*Telling her, “Call me if you need ANYTHING” or asking “What can I do for you?” are both inadequate in that she has NO idea what she needs.  She knows she needs something, but she has no idea what she needs.  So do not bother offering or asking, just DO.

Do her dishes.  Clean her bathroom.  Do her laundry.  Cook her a meal.  Send her a card just to let her know you are thinking about her.  Buy her something pretty.  Find out, if you do not already know, what she likes and get it for her—a book, knitting thread, a pair of earrings, her favorite drink, her favorite candy, and on and on it goes.  Take her out to lunch.  Take her to a movie you know she would like to see.  If she has other children, take them for a couple of hours one afternoon. 

It really is the little things that matter in the life of your Griever.  It does not take much to help her see and feel your love.  That is what you want more than anything, isn’t it? 

Love her.  Just simply love her.  That will make more of a difference in her life than anything else you could ever do or say.  You will be the one she knows she can depend on, lean on, when she has her bad days, as she most certainly will, even years later.  It has been fifteen and a half years since we first lost our Beloved James Isaac, exactly fifteen since we lost Panya Ruth, and right at ten years since we lost Anna Rose.  Yet I continue to have days when I wonder why life is worth living, and I desperately need my support system to gather around me and hold me up. 

Remember when God told Moses to hold up his staff over the children of Israel as they fought the Amalekites?  (Exodus 17:8-16, NLT)  Whenever Moses’ hands fell, the Israelites started to lose.  When he would raise his hands again, they would begin winning.  When Moses could no longer hold up his arms on his own, Aaron and Hur held up his arms for him:  “As long as Moses held up the staff in his hand, the Israelites had the advantage. But whenever he dropped his hand, the Amalekites gained the advantage. 12 Moses’ arms soon became so tired he could no longer hold them up. So Aaron and Hur found a stone for him to sit on. Then they stood on each side of Moses, holding up his hands. So his hands held steady until sunset. 13 As a result, Joshua overwhelmed the army of Amalek in battle.” Even the strongest among us will eventually need help.  You, Beloved, get to be that one to come to the rescue.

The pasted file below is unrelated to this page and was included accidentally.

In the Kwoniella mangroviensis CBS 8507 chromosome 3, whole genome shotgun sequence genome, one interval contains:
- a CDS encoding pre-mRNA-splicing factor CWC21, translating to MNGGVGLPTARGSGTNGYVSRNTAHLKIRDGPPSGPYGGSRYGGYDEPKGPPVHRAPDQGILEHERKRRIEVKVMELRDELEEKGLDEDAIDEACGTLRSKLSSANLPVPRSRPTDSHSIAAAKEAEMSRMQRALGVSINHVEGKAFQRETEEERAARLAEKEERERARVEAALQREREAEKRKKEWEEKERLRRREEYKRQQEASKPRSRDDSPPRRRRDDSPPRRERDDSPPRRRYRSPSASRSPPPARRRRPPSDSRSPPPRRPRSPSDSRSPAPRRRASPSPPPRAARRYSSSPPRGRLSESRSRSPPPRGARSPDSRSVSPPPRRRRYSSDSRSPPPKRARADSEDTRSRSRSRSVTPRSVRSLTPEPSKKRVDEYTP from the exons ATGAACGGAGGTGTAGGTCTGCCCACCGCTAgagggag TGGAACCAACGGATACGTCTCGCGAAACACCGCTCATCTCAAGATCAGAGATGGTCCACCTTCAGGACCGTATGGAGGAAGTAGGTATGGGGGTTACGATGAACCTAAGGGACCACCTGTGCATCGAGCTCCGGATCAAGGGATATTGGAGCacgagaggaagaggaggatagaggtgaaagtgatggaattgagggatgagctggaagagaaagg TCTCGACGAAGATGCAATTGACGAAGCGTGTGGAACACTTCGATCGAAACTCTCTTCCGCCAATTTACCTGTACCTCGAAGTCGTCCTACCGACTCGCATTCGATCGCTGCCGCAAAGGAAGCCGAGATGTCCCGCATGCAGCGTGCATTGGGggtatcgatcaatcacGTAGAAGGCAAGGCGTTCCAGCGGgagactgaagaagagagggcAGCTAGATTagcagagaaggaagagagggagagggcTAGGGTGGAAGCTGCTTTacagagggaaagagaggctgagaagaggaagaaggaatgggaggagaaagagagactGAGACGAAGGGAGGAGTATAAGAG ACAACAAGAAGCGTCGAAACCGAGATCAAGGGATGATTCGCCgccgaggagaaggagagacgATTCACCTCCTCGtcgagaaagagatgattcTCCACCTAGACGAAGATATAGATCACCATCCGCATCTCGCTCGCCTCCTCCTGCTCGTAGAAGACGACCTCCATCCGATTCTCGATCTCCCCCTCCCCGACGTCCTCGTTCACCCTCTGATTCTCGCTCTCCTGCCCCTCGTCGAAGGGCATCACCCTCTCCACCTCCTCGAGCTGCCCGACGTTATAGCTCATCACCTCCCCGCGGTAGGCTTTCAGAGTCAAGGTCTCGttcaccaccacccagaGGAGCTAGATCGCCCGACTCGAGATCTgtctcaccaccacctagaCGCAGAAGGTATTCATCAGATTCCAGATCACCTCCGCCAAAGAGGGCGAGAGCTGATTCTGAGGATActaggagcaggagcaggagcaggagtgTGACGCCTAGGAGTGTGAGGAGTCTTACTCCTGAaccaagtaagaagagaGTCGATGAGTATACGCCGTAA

There is nothing you can do or say—there is nothing you could have done or said—that will (would) change the outcome of what happened with your Precious Griever.  You could not have stopped it.  You in your own power could not protect her no matter what you may think to the contrary.  So do not try to fix it now with words or actions that will only make it worse on your Precious.  Just be there.  Love her.  Give her your unwavering support and unconditional love.

And that will make all the difference in the world….


You wanted to help me --
Instead, you trapped me.
You wanted to offer words of comfort -
Instead, you backed me into a corner.
You wanted me to know that you care -
Instead, you made me afraid of you.
Fight or flight.
That’s what we do when we’re trapped,
But I could do neither.
I don’t want to hurt you in my pain,
So I continue to listen...
I continue to look away...
All the while hoping for a way of escape...
Mentally crying out, “Help!  Please help me!  Oh God, HELP ME!”
There is no miraculous rescue -
No one comes to physically free me from your entrapment -
As slowly my soul begins to cry
No tears in my eyes
No tears on my cheeks -
But the cries so intense -
The pain is now more severe for, you see,
You wounded me - reopened the unhealed wound -
when you caught me in your trap.
You only wanted to help me.
Instead you trapped me.
Instead of letting go, I’ve buried my pain
Even deeper than before -
And I wonder. . .will I ever be released from
that trap?

                                                            - Polly Anna Watson
                                                                        March 2, 2000

No comments:

Post a Comment